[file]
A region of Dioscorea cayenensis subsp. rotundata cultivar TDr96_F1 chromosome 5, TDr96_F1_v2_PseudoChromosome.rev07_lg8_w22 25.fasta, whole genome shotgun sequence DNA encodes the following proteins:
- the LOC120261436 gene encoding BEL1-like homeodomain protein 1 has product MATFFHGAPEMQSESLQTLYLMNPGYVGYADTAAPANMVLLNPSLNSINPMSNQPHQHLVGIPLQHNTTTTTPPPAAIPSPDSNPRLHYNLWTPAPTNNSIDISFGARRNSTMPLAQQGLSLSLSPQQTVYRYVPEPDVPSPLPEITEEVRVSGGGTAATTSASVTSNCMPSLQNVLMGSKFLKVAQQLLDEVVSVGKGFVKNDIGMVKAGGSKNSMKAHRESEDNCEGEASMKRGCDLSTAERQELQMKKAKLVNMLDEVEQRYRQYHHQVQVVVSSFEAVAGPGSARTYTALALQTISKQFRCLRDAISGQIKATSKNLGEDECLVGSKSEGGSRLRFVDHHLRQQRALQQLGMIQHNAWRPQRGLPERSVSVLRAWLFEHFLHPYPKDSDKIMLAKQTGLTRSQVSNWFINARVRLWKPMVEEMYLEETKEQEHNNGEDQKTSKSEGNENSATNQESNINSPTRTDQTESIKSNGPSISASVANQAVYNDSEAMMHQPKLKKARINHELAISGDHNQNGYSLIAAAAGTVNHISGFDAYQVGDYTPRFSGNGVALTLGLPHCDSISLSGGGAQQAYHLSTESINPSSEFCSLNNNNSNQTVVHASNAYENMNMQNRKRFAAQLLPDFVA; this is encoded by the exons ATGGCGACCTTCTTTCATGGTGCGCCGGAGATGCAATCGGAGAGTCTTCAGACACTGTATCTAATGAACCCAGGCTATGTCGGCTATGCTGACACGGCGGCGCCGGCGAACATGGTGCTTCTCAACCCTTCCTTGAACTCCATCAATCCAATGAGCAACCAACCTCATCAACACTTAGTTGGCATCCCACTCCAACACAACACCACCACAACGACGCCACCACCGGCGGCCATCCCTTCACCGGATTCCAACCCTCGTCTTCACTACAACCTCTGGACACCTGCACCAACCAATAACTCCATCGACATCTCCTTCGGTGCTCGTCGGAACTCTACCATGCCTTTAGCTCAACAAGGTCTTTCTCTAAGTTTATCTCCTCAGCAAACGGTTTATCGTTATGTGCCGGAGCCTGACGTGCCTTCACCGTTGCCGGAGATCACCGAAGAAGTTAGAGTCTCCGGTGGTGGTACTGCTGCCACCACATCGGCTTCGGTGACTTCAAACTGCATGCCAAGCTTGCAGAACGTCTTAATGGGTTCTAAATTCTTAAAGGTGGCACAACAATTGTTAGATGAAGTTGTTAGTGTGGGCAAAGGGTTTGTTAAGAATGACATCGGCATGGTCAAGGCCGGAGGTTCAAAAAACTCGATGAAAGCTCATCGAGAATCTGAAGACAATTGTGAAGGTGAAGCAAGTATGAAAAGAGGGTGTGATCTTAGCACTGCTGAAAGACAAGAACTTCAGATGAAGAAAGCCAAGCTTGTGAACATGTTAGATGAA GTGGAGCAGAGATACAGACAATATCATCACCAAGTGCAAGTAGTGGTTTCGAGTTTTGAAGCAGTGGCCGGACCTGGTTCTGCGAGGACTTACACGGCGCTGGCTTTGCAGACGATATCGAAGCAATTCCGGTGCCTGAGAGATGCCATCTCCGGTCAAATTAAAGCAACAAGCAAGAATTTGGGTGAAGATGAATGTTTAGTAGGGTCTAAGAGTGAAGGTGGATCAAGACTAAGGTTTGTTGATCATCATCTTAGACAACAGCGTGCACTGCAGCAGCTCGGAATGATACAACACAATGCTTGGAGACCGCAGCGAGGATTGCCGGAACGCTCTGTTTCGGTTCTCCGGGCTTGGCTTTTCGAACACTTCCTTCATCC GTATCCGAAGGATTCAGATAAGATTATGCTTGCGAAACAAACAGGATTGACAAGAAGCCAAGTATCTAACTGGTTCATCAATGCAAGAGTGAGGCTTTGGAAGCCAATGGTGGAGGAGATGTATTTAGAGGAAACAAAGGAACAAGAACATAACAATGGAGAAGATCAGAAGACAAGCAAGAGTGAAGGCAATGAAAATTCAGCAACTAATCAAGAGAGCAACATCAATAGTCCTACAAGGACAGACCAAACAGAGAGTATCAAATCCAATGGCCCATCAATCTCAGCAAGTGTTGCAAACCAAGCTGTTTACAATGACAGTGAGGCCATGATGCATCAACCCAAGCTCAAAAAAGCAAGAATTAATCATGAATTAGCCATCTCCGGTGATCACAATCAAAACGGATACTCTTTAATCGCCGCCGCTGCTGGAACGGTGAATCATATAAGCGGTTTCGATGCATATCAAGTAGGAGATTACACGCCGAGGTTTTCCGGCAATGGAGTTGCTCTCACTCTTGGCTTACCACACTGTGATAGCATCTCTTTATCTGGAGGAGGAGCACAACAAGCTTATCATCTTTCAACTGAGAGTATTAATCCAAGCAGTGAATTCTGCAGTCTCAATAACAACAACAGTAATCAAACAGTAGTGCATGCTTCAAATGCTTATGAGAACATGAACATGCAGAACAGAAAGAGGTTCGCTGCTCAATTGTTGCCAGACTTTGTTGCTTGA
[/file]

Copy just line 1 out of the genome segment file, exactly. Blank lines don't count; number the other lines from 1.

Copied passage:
A region of Dioscorea cayenensis subsp. rotundata cultivar TDr96_F1 chromosome 5, TDr96_F1_v2_PseudoChromosome.rev07_lg8_w22 25.fasta, whole genome shotgun sequence DNA encodes the following proteins: